“We are all realizing that the past systems of obtaining food don’t really hold up during a global pandemic,” says urban gardener, educator, and forager Indy Srinath. “What I hope for people — and what I think people are finding out now — is that they can provide food for themselves, and it can bring a real sense of joy and help them realize they’re capable of a lot more than they previously thought they were.”
To put it quite simply, Srinath is on a mission to change the way we feed and see ourselves. No, she’s not pushing some new-fangled diet, she’s simply trying to get people more involved in the process of food sourcing as a way to build resilience, self-sufficiency, and community.
“I think that in growing your own food, trading your food with your community, and sharing your crops, you’re helping to strengthen the resilience and create permanency in the area where you live,” she says. “If you have a backyard that doesn’t have anything growing in it aside from grass you don’t have much permanency there. Once you start planting seeds and planning for a food future then you’re creating a community that has value and that strengthens your ties with other community members.”
Srinath knows all about what it takes to build a community. Whether we’re talking about the urban garden she manages in Asheville, North Carolina, the many gardens she’s helped set up in other cities around the nation, or the online audience she’s built thanks to her keen eye for beautiful photography and deft ability to educate, she is committed to sharing her life experiences with anyone eager to learn.
“I always just wanted to be an example of what I needed when I was growing up,” she says. “I didn’t have a lot of people that I felt represented how I looked or my demographic to learn from.”
So Srinath became that person. Through her online and in-person teaching efforts and the resources she shares with her audience, she is quickly becoming representative of a new wave of young, positive-minded people who are trying to make the world a better and more equitable place.
“I just want young women of color to feel like they have a teacher,” she says. “Someone who is willing to readily share their experience with them.”
The first part of this mission is to teach others that urban farming, gardening, and foraging doesn’t have to be as difficult as it sounds.
“It’s really important to know that you can start small and start locally. Find out what foods are in season and what you can plant at the moment, given your geographical area. You don’t need to have a ton of land access in order to grow a lot of food. You can grow food in a windowsill, you can grow food on balconies, or — like a lot of the work I do with folks who don’t even have access to a house — you can grow food outside of a tent, right on the sidewalk.”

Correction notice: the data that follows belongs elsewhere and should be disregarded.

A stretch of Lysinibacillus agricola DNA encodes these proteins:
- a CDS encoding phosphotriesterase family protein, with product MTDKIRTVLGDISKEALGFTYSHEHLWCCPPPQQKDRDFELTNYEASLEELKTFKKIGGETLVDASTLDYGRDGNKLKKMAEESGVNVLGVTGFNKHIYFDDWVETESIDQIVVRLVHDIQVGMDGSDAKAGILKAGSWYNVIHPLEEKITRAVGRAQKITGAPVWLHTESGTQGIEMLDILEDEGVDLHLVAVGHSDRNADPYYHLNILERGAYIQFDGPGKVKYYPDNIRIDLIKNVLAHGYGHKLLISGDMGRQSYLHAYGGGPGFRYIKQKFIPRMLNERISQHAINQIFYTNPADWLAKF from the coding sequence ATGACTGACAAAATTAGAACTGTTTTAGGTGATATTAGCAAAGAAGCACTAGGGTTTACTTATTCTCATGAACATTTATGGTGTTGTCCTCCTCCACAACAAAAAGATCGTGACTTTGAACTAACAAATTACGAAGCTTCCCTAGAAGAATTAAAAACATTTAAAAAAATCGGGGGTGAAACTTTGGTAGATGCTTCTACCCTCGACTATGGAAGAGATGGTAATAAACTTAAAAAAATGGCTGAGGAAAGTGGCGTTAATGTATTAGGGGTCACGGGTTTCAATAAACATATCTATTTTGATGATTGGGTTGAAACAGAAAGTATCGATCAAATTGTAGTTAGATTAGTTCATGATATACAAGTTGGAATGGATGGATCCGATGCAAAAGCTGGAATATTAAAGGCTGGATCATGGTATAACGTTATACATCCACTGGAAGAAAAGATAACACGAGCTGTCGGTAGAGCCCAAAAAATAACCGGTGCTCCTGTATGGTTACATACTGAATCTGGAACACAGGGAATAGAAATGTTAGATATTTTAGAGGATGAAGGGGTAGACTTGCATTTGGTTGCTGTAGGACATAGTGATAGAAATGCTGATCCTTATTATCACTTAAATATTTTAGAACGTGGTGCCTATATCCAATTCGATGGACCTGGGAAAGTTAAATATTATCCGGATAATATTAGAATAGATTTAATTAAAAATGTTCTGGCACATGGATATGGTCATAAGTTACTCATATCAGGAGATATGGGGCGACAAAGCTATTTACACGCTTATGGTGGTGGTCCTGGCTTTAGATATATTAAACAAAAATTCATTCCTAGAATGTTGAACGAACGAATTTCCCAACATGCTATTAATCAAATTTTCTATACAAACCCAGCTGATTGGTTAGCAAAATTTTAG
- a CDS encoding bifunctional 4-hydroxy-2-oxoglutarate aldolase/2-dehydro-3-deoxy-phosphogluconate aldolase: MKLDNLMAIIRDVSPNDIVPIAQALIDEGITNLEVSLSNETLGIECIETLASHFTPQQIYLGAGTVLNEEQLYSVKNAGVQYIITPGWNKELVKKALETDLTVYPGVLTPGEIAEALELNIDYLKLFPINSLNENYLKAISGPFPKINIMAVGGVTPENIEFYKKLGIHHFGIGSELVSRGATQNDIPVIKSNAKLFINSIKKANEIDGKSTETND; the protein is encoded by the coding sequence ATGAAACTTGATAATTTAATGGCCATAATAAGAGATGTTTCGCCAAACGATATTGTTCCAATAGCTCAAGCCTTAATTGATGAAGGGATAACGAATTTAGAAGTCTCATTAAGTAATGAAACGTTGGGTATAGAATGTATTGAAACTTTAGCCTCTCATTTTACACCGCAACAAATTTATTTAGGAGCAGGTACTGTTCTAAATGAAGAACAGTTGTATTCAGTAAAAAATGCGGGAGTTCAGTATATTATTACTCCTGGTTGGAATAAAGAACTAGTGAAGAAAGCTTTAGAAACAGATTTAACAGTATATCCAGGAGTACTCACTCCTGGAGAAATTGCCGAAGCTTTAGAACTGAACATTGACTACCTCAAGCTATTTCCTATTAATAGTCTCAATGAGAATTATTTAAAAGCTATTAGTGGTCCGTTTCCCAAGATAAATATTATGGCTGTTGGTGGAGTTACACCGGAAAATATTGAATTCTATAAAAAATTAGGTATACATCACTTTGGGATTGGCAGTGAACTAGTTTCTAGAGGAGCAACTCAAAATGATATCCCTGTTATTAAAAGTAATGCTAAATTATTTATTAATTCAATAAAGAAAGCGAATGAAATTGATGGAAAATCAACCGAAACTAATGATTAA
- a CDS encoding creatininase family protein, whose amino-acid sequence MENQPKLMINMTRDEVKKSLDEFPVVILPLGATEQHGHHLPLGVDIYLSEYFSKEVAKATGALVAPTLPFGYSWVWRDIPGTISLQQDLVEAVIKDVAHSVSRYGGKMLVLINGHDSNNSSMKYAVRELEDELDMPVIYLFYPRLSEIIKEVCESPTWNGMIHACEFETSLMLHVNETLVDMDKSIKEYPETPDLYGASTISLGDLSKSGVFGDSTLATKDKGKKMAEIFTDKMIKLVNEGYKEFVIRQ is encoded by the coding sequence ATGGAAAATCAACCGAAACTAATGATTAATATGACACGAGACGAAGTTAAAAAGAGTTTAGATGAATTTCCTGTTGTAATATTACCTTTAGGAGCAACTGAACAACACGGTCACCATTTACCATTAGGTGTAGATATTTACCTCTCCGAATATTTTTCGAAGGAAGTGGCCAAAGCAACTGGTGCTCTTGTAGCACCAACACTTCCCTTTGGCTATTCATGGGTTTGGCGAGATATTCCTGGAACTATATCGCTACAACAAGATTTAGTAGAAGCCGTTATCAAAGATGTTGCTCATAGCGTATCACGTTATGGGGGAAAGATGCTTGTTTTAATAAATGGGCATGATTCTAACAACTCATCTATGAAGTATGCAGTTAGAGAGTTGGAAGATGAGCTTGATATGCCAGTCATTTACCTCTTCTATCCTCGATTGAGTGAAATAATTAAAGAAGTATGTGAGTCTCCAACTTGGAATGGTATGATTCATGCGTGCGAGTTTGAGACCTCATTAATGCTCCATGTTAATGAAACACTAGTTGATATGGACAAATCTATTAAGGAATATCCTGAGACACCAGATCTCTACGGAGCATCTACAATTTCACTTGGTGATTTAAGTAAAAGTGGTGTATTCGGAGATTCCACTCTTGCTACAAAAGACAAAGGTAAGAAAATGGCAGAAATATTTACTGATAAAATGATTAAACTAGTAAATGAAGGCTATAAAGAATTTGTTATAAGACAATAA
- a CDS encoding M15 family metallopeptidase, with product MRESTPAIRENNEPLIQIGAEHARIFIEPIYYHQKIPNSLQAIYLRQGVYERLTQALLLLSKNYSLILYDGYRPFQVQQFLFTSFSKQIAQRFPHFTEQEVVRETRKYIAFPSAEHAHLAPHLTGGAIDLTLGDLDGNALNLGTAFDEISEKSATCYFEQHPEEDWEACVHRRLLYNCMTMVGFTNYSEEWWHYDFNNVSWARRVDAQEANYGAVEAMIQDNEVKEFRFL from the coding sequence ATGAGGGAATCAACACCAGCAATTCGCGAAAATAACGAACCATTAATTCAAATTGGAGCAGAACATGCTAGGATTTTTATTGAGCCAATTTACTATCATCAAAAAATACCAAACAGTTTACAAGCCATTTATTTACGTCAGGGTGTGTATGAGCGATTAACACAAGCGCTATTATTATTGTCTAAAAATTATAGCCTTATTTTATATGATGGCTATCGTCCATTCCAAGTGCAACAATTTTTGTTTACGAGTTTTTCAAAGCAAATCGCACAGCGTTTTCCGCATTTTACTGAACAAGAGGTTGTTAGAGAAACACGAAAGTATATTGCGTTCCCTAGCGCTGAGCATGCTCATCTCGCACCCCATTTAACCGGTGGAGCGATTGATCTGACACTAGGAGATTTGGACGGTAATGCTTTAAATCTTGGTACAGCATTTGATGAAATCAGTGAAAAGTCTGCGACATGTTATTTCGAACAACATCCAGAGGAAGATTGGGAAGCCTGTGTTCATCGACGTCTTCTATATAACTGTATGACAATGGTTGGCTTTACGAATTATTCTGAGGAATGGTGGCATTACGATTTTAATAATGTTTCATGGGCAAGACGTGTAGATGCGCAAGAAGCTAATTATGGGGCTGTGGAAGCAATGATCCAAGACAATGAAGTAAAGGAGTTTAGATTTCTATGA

When it comes to foraging, it’s as easy as going outside. Though Srinath says first-time foragers shouldn’t just dive straight into picking random foliage. (I did that once, that’s how I found out all about poison ivy.)
“For beginners, it’s important to just go out as an observer,” she says. “Walk around your neighborhood with a plant identification book, and find out what foods are in season and what foods are growing locally. Tapping into what your environment holds for you is really important.”
Srinath believes that every environment, from the densest of cities and food deserts to sprawling rural areas, has bountiful resources for those who are inclined to look or begin to produce for themselves. Ultimately though, the key is to set your expectations realistically, take it slow and enjoy the process. Given that we’re living through a global pandemic, time is on our side and resilience feels like a key skill.
“Enter with a very open mind and realize that you don’t have to do everything all at once. You’re not going to plant a seed and be able to sustain yourself on the first day. Fruitfulness comes from the experience of what you’re doing. Try to really enjoy putting that seed into soil and the planting process can really make you feel fulfilled even in a smaller garden space.”
Ultimately, Srinath states that gardening, farming, and foraging is only part of the journey. She has serious ideas about how we should build community and resiliency going forward. Post-COVID, she believes in highly interactive communities with sharing as a cornerstone value.
“I think that a combination of gardening, farming, and foraging is really helpful for supplementing your food sources,” she says. “But bartering with your community is also really important. If you grow tomatoes and your neighbor grows cucumbers… I think we should return to a way of life where we are open and able to trade with one another for foods that we may not grow or may not have access to.”
Hers is a radical vision for the future — connected to wild spaces and the soil and filled with collectives of people managing shared goals. Yes, it’s a bold dream. But while the challenge is formidable, we have no doubt that’s it’s possible. Especially with young leaders like Srinath working to make it a reality.